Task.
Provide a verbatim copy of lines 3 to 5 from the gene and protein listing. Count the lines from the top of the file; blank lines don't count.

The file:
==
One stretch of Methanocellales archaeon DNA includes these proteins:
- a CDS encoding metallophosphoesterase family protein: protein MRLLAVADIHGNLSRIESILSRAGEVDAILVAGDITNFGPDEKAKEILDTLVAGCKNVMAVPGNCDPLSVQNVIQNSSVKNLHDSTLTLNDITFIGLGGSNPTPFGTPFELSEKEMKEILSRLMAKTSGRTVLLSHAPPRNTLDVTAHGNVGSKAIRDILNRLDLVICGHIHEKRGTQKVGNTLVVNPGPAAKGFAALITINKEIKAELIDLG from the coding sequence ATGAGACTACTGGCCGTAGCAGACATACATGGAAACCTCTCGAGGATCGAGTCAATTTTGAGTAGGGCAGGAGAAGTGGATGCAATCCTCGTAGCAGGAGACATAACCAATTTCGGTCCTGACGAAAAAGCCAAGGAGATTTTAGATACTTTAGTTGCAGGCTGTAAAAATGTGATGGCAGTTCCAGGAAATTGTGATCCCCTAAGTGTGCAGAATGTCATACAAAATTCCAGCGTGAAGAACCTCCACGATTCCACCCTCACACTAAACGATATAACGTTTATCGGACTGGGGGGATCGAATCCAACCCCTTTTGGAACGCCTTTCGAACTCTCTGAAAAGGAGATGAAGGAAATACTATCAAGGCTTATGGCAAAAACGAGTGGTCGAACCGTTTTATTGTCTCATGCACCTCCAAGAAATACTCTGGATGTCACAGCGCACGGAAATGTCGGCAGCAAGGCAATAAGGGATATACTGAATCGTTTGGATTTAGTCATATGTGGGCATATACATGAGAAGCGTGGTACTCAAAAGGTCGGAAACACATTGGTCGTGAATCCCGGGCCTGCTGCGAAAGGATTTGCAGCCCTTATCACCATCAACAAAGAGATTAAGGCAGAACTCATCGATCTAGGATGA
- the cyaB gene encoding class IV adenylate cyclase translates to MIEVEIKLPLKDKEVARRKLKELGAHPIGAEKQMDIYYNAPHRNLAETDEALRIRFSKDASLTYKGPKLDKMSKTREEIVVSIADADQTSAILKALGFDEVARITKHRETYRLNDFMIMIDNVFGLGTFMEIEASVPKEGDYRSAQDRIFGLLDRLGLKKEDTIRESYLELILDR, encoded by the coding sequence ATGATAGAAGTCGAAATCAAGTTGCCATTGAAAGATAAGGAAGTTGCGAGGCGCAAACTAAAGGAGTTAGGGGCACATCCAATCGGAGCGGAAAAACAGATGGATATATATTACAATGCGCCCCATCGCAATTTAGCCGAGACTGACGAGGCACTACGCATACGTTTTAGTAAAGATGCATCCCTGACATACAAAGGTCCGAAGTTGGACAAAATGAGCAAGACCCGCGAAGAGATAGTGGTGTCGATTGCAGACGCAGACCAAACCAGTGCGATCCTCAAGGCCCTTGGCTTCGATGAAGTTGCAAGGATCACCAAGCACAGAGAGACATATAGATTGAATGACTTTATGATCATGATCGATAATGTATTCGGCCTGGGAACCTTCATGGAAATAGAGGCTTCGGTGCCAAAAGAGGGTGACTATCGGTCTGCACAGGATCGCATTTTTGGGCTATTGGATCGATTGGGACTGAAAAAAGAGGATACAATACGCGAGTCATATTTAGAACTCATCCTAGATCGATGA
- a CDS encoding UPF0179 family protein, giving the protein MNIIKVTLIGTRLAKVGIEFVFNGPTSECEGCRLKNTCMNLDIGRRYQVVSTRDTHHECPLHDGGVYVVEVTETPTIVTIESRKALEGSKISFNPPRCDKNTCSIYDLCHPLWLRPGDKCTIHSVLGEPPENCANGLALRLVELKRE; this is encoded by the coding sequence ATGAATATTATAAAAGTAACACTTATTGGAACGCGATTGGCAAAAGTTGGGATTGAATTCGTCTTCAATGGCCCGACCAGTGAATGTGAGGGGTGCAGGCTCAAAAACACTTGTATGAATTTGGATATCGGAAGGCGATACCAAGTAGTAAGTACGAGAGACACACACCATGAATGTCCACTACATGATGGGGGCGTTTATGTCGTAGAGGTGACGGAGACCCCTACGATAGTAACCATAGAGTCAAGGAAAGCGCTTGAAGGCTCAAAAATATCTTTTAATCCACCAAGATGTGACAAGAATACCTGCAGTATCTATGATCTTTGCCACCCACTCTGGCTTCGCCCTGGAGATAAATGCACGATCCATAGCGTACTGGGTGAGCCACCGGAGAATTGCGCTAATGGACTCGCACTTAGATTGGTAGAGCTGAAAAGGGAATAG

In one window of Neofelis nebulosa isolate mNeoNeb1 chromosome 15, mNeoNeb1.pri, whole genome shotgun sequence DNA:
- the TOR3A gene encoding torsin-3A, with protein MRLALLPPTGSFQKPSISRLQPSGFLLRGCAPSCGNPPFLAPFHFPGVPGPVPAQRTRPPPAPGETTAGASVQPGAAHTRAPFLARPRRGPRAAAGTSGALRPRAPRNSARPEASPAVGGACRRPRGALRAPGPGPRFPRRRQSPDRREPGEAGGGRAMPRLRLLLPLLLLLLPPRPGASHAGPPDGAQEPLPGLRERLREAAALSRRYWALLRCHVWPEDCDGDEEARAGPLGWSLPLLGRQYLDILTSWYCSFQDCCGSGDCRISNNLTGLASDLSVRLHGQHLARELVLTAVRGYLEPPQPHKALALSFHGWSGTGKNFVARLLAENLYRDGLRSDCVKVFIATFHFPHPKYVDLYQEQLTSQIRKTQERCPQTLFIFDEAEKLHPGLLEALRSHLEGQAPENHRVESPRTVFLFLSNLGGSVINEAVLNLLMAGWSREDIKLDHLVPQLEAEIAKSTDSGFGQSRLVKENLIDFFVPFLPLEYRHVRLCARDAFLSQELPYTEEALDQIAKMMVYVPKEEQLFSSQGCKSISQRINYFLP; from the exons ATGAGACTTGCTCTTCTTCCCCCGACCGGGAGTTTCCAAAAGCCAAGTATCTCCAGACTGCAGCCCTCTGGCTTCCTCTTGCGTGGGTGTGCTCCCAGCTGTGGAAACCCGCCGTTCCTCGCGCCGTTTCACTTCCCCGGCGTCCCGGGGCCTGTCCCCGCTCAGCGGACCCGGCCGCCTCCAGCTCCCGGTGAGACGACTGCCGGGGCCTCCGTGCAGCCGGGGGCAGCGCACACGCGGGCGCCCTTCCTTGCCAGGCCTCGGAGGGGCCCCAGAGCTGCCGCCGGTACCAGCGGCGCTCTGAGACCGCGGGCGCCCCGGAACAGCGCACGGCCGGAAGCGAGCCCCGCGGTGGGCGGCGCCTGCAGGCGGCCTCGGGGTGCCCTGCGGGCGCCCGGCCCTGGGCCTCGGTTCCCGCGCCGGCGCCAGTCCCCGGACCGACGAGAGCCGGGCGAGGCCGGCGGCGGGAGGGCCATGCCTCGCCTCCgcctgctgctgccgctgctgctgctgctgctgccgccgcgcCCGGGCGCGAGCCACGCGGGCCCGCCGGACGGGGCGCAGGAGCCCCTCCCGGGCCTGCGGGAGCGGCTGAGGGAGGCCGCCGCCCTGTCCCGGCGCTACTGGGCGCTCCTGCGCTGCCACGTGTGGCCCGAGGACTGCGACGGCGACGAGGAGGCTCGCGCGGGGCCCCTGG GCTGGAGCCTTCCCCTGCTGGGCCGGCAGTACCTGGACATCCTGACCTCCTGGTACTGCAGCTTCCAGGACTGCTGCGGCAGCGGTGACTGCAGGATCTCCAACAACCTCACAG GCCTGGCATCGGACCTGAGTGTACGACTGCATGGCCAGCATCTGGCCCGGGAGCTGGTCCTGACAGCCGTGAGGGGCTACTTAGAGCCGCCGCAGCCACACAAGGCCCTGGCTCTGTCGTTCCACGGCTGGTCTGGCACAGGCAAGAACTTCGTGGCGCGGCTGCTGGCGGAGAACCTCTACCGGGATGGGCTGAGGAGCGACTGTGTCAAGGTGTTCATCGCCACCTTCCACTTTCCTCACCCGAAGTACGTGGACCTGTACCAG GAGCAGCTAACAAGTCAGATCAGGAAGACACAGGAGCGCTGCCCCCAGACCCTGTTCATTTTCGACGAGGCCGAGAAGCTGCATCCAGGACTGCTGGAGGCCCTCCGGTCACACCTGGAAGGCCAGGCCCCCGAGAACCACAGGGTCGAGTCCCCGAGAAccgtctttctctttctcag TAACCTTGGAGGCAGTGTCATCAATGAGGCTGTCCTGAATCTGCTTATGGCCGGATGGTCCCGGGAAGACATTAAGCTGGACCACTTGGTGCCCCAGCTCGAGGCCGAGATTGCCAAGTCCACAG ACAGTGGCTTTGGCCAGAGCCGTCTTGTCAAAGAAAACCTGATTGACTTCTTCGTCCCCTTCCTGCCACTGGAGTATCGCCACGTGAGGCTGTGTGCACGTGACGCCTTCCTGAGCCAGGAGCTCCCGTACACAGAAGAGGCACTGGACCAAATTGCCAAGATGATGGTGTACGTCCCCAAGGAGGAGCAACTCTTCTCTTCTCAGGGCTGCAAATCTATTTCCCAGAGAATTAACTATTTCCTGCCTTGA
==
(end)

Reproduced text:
- the cyaB gene encoding class IV adenylate cyclase translates to MIEVEIKLPLKDKEVARRKLKELGAHPIGAEKQMDIYYNAPHRNLAETDEALRIRFSKDASLTYKGPKLDKMSKTREEIVVSIADADQTSAILKALGFDEVARITKHRETYRLNDFMIMIDNVFGLGTFMEIEASVPKEGDYRSAQDRIFGLLDRLGLKKEDTIRESYLELILDR, encoded by the coding sequence ATGATAGAAGTCGAAATCAAGTTGCCATTGAAAGATAAGGAAGTTGCGAGGCGCAAACTAAAGGAGTTAGGGGCACATCCAATCGGAGCGGAAAAACAGATGGATATATATTACAATGCGCCCCATCGCAATTTAGCCGAGACTGACGAGGCACTACGCATACGTTTTAGTAAAGATGCATCCCTGACATACAAAGGTCCGAAGTTGGACAAAATGAGCAAGACCCGCGAAGAGATAGTGGTGTCGATTGCAGACGCAGACCAAACCAGTGCGATCCTCAAGGCCCTTGGCTTCGATGAAGTTGCAAGGATCACCAAGCACAGAGAGACATATAGATTGAATGACTTTATGATCATGATCGATAATGTATTCGGCCTGGGAACCTTCATGGAAATAGAGGCTTCGGTGCCAAAAGAGGGTGACTATCGGTCTGCACAGGATCGCATTTTTGGGCTATTGGATCGATTGGGACTGAAAAAAGAGGATACAATACGCGAGTCATATTTAGAACTCATCCTAGATCGATGA
- a CDS encoding UPF0179 family protein, giving the protein MNIIKVTLIGTRLAKVGIEFVFNGPTSECEGCRLKNTCMNLDIGRRYQVVSTRDTHHECPLHDGGVYVVEVTETPTIVTIESRKALEGSKISFNPPRCDKNTCSIYDLCHPLWLRPGDKCTIHSVLGEPPENCANGLALRLVELKRE; this is encoded by the coding sequence ATGAATATTATAAAAGTAACACTTATTGGAACGCGATTGGCAAAAGTTGGGATTGAATTCGTCTTCAATGGCCCGACCAGTGAATGTGAGGGGTGCAGGCTCAAAAACACTTGTATGAATTTGGATATCGGAAGGCGATACCAAGTAGTAAGTACGAGAGACACACACCATGAATGTCCACTACATGATGGGGGCGTTTATGTCGTAGAGGTGACGGAGACCCCTACGATAGTAACCATAGAGTCAAGGAAAGCGCTTGAAGGCTCAAAAATATCTTTTAATCCACCAAGATGTGACAAGAATACCTGCAGTATCTATGATCTTTGCCACCCACTCTGGCTTCGCCCTGGAGATAAATGCACGATCCATAGCGTACTGGGTGAGCCACCGGAGAATTGCGCTAATGGACTCGCACTTAGATTGGTAGAGCTGAAAAGGGAATAG

In one window of Neofelis nebulosa isolate mNeoNeb1 chromosome 15, mNeoNeb1.pri, whole genome shotgun sequence DNA: